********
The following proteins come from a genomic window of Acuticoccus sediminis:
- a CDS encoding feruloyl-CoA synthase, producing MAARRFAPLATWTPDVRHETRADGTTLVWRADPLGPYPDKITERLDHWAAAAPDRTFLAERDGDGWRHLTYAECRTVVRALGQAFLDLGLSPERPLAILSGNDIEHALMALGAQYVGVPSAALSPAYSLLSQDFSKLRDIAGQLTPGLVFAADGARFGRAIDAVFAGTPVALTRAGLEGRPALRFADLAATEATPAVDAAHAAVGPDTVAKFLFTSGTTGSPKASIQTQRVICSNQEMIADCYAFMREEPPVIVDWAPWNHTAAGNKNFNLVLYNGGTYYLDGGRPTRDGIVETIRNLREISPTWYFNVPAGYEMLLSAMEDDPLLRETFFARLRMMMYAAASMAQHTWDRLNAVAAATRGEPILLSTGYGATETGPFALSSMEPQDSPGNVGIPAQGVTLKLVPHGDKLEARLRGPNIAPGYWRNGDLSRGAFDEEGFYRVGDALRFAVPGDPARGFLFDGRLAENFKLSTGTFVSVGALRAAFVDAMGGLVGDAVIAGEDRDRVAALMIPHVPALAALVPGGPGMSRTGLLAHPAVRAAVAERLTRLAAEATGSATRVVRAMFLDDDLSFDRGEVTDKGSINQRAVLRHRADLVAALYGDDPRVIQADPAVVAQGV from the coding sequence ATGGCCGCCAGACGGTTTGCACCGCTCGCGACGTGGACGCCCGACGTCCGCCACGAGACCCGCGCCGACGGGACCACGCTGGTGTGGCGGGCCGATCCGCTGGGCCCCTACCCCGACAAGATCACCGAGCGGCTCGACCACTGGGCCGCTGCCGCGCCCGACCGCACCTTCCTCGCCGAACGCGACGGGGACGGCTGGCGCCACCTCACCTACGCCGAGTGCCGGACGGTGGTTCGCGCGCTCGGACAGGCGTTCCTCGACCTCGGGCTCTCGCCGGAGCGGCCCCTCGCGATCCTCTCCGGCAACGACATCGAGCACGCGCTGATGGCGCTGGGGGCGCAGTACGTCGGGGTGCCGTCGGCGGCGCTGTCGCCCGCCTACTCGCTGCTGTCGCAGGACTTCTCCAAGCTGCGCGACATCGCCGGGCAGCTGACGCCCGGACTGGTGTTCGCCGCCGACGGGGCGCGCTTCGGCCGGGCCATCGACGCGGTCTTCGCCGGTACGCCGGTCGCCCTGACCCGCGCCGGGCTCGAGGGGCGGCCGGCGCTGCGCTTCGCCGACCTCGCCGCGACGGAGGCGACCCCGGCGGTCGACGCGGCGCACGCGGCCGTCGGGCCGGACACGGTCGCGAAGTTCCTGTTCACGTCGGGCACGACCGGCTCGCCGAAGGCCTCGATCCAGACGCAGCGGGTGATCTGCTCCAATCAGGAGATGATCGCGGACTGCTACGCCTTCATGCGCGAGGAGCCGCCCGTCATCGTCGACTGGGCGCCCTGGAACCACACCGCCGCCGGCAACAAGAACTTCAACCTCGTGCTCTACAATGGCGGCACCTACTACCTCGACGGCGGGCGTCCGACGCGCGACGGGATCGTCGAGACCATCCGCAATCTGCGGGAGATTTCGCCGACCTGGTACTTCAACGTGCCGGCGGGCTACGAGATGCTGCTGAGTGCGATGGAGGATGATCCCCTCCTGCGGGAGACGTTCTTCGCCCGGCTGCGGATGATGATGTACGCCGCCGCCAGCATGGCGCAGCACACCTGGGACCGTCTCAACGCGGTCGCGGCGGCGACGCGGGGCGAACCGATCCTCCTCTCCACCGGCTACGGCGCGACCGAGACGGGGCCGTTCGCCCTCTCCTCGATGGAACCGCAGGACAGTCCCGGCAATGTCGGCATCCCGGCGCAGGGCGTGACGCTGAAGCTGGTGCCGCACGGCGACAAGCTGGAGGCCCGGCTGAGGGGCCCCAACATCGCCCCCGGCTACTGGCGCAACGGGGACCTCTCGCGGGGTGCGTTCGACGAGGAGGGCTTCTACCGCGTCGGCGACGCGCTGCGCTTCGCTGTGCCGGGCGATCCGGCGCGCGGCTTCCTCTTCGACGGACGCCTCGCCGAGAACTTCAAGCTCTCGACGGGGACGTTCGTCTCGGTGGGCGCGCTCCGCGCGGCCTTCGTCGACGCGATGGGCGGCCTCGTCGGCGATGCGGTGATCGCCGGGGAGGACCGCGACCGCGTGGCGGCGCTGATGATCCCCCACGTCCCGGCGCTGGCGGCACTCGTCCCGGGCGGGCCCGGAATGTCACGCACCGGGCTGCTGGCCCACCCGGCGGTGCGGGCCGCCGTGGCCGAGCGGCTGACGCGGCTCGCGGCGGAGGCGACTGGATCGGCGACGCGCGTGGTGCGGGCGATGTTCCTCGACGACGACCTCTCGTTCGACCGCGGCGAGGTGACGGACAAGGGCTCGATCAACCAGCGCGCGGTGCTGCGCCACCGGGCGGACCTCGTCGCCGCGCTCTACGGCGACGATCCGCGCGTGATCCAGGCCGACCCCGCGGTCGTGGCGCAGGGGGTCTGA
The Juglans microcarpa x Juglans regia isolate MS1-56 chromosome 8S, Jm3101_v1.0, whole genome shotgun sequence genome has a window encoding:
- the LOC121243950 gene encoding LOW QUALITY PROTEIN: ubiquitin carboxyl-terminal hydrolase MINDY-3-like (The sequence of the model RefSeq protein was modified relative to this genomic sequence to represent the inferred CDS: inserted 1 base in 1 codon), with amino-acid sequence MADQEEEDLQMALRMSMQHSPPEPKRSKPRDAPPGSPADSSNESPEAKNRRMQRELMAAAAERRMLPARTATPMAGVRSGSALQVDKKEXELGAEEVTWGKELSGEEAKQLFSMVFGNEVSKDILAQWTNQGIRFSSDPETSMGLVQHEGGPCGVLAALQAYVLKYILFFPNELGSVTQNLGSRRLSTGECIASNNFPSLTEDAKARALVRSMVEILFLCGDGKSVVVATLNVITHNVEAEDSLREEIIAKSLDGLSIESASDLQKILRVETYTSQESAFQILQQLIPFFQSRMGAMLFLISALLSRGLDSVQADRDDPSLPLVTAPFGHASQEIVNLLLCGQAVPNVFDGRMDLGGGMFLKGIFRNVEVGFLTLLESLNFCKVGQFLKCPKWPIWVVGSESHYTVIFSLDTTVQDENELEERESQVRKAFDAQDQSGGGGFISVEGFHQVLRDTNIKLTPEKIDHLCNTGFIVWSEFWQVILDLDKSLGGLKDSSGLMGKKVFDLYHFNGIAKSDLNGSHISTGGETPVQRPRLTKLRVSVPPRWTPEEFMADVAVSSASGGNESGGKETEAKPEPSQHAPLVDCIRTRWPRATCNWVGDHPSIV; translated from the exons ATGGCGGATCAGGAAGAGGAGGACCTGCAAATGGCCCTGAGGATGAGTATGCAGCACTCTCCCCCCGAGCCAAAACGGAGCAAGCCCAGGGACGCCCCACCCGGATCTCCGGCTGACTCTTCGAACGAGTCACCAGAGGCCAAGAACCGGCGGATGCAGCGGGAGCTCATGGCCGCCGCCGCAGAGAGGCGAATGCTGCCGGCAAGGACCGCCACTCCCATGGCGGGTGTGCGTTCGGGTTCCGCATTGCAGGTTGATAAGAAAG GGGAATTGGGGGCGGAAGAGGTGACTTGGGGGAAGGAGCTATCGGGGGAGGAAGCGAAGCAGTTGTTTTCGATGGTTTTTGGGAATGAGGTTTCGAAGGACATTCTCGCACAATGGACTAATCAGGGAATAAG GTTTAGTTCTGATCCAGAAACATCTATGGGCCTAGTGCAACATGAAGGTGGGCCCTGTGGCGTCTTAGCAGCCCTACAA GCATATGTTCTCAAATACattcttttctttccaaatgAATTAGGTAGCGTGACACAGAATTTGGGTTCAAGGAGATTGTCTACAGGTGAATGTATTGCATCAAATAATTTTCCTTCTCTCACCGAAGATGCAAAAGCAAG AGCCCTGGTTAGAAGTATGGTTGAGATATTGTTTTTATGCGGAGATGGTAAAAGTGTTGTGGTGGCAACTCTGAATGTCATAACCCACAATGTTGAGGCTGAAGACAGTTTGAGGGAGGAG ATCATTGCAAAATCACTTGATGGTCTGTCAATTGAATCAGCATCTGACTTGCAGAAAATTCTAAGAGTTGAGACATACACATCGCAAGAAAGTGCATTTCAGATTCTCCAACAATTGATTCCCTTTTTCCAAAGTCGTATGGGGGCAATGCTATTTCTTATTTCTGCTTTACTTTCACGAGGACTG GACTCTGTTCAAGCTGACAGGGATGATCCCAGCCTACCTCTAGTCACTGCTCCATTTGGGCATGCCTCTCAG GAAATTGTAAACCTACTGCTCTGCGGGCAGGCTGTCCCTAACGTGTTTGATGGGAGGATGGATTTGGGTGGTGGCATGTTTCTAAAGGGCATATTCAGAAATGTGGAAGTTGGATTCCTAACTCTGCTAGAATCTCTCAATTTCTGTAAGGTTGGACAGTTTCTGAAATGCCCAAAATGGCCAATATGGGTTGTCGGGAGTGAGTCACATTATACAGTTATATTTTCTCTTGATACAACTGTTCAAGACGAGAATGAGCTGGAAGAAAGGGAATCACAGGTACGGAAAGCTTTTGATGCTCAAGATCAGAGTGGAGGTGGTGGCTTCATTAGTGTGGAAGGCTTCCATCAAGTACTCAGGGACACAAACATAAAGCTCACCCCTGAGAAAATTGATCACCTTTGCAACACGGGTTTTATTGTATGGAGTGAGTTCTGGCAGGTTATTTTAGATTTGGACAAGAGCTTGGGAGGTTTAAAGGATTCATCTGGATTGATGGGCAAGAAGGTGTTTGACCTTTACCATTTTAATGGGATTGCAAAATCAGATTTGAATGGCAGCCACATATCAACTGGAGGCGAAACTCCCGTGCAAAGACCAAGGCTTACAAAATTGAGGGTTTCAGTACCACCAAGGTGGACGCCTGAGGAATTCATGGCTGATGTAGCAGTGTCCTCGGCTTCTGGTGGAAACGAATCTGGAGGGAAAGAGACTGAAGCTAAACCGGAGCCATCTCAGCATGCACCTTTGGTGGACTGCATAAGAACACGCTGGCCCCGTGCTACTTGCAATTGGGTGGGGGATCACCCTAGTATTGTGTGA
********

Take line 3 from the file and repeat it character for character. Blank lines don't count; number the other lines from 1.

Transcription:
The Juglans microcarpa x Juglans regia isolate MS1-56 chromosome 8S, Jm3101_v1.0, whole genome shotgun sequence genome has a window encoding: